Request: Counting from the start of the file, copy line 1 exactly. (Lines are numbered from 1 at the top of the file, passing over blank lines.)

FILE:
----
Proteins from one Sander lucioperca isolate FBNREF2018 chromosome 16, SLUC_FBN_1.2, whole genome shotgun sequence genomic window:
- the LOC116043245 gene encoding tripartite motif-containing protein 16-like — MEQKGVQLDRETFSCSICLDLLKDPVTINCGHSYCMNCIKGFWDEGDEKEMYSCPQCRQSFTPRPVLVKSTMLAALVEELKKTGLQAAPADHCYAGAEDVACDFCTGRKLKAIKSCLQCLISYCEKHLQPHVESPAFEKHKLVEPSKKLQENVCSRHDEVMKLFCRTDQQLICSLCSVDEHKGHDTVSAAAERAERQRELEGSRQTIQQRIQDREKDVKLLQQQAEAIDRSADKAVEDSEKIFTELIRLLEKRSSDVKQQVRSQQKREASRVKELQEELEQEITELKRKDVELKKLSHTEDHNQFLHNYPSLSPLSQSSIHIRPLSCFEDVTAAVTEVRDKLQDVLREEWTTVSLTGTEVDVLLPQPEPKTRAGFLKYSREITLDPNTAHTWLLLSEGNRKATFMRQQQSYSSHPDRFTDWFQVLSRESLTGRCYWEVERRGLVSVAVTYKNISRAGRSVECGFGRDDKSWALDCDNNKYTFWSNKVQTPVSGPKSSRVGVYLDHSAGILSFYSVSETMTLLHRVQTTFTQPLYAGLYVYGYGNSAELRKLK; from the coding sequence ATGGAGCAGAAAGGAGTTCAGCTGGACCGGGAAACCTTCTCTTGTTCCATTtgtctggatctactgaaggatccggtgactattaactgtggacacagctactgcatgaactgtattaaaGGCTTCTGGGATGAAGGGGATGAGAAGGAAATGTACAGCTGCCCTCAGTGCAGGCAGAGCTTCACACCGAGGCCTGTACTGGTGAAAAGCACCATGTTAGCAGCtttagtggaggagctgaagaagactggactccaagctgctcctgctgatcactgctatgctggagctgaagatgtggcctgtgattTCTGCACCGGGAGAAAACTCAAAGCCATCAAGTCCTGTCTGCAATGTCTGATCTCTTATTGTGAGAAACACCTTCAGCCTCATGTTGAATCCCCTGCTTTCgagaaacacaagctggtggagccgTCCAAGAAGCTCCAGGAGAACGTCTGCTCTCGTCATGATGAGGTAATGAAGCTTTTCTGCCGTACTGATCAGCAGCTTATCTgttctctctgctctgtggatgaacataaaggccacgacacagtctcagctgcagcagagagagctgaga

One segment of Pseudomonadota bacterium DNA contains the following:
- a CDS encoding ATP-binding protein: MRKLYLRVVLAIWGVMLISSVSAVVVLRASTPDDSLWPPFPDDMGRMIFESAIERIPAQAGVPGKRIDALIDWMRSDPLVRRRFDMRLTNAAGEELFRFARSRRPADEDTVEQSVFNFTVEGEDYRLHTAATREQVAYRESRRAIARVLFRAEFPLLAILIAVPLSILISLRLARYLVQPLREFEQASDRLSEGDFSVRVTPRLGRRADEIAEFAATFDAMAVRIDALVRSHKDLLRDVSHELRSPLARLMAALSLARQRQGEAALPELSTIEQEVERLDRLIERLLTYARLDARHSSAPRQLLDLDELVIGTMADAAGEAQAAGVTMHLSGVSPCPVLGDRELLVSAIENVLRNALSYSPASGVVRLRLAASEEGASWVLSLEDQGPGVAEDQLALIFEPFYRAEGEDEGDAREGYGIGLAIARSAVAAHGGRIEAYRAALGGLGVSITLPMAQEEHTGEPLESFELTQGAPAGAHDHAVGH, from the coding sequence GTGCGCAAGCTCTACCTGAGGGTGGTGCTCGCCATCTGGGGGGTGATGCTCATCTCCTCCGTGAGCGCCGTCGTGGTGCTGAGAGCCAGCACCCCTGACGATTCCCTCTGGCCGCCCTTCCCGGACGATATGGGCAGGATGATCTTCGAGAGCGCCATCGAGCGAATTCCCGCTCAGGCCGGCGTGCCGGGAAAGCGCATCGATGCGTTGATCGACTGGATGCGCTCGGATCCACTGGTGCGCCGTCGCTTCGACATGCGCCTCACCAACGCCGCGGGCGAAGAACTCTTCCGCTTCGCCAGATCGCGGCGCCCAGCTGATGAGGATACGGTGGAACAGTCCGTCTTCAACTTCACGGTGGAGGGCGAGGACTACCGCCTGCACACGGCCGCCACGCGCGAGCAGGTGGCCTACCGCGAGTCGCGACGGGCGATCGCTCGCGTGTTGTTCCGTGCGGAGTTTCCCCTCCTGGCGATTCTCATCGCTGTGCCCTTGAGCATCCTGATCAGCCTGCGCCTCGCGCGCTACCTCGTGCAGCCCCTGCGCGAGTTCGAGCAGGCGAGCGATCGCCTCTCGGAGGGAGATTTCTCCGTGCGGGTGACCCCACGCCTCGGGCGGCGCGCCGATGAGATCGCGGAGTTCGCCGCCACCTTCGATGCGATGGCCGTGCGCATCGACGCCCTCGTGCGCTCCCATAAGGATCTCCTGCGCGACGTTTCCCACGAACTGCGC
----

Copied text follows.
Proteins from one Sander lucioperca isolate FBNREF2018 chromosome 16, SLUC_FBN_1.2, whole genome shotgun sequence genomic window: